Seagate’s Barracuda 7200.11 shows signs of significant changes, and it is claimed to be quieter, less power hungry, and faster than previous versions. And it is. But how much quieter?
February 18, 2008 by Devon
Seagate Barracuda 7200.11 ST31000340AS
1TB, 7,200 RPM Desktop Hard Drive
Seagate came late to the terabyte landmark, and their Barracuda 7200.11 has
not been without its flaws. However, it also came with the promise of lower
noise, lower power consumption, and (predictably) better performance. That’s
welcome news here at Silent PC Review — for a long time, Seagate was respected
as the maker of the quietest drive on the market: The Barracuda IV. The seven
revision difference between the Barracuda IV and the 7200.11 should give some
idea of how long it has been since they were in a position to brag about the
quietness of their drives.
As an upgrade from the 7200.10, the differences seem to be mostly numerical:
32 vs. 16 MB of cache, 250 vs. 188 GB platters, 2.9 vs. 3.7 bel seeks. However,
a physical inspection reveals some significant changes to the hardware, suggesting
that the 7200.11 is more than just a capacity upgrade and a cache bump. Unfortunately,
none of Seagate’s marketing literature mentions these changes or what their
purposes might be.
Notable changes include a redesigned base and top-plate, a more sturdy back
connector, and new circuit topography for the control board. The control board
has also been flipped so that most of the electronics (controller chip, RAM,
etc.) are sandwiched against base of the drive instead of exposed to the air.
It’s likely that the redesigned base is at least partly responsible for the
sizable decrease in the claimed noise level.
The 7200.11 — New and improved?
Seagate Barracuda 7200.11 ST31000340AS
(from Seagate’s product
|FEATURE & BRIEF||COMMENT|
| Up to 1 TB of storage|
capacity (also 500 GB and 750 GB)
| The industry’s high water|
mark for a year now, though Seagate was late to the game.
| Industry’s most reliable|
hard drive with proven second-generation Seagate perpendicular magnetic
recording (PMR) technology
|Measuring reliability is|
far to difficult to find data to corroborate this. PMR is not intrinsically
more reliable than older technologies.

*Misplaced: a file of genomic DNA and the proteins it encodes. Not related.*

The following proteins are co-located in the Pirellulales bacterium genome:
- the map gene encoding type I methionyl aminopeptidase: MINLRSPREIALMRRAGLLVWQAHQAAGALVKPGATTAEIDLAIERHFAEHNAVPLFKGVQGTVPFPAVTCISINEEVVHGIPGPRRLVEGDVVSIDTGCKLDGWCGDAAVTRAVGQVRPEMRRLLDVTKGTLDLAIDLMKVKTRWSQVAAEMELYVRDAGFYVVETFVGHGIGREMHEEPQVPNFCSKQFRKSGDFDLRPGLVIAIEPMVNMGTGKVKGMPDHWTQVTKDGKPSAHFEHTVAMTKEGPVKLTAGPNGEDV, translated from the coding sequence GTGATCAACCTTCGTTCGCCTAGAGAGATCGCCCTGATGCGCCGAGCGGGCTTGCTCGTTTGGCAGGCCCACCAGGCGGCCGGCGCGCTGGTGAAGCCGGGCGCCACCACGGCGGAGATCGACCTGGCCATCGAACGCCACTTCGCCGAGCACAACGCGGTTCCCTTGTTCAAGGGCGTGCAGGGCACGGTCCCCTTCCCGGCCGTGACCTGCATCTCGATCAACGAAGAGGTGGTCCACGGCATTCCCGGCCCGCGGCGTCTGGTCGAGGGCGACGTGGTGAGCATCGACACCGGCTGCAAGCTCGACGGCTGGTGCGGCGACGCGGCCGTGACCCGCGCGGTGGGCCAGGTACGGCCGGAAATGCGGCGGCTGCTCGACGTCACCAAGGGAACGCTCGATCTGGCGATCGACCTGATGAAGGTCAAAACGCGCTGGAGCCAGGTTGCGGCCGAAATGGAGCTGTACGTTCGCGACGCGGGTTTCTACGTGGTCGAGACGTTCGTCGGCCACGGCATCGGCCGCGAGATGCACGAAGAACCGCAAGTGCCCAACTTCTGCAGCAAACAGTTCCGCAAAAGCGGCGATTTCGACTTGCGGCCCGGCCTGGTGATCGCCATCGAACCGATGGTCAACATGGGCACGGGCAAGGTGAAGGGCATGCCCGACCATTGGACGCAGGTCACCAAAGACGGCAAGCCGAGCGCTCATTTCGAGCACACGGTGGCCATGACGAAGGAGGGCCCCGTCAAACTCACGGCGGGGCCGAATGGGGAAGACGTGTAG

| Leverages best combination|
of technology (areal density, PMR) and proven components for volume
|Kudos to anyone who can figure|
out what this actually means. Oh — and areal density is a measurement,
not a technology.
| Industry-leading acoustics|
and power consumption levels
|Industry-leading? We’ll see|
about that — especially acoustics.
|5-year limited warranty||The best in the business.|
| 105-MB/s sustained data|
|Impressive … but misleading|
— a nice number, but not necessarily a good indicator of real-world
|32-MB cache||Another industry high water|
mark — but, again, Seagate was not the first.
Despite debuting with the largest cache yet seen on a desktop drive, the initial
round of benchmarks for the 1 TB 7200.11 were somewhat disappointing. On paper
and in synthetic benchmarks, the drive looks excellent, but most reputable sources
using real-world benchmarks (i.e. testing actual applications rather than drive
specifications) put it in the middle of the pack. Its high point is its sustained
transfer rate, which helps when copying large, unfragmented files from one place
to another, but few other usage patterns stood out.
However, some early revisions of the drive shipped with faulty firmware that
only allowed 16 MB of the 32 MB cache to be used, casting in doubt many of the
initial benchmarks seen on the web. The problem has been fixed in a recent revision
(early adopters may need to download
a firmware update), but it’s difficult to gauge exactly where the drive
stands in the performance race. As always, we recommend Storage
Review as a reliable source for drive reviews; but, at the time of writing,
no review for the 7200.11 had been published.
The large cache size is also subject to one other technical glitch: Most utilities
report the cache size as 0 MB. The
word from Seagate is that the full 32 MB cache is being used regardless
of what is being reported, but it would appear that there are some configurations
(or, perhaps, just specific drive controllers) that
do not properly utilize the cache. Seagate’s explanation is that a 32MB
cache cannot be properly reported through the (admittedly aged) ATA interface
— but it seems strange that Hitachi’s
7K1000 has no problem reporting the correct 32 MB cache size. It’s not clear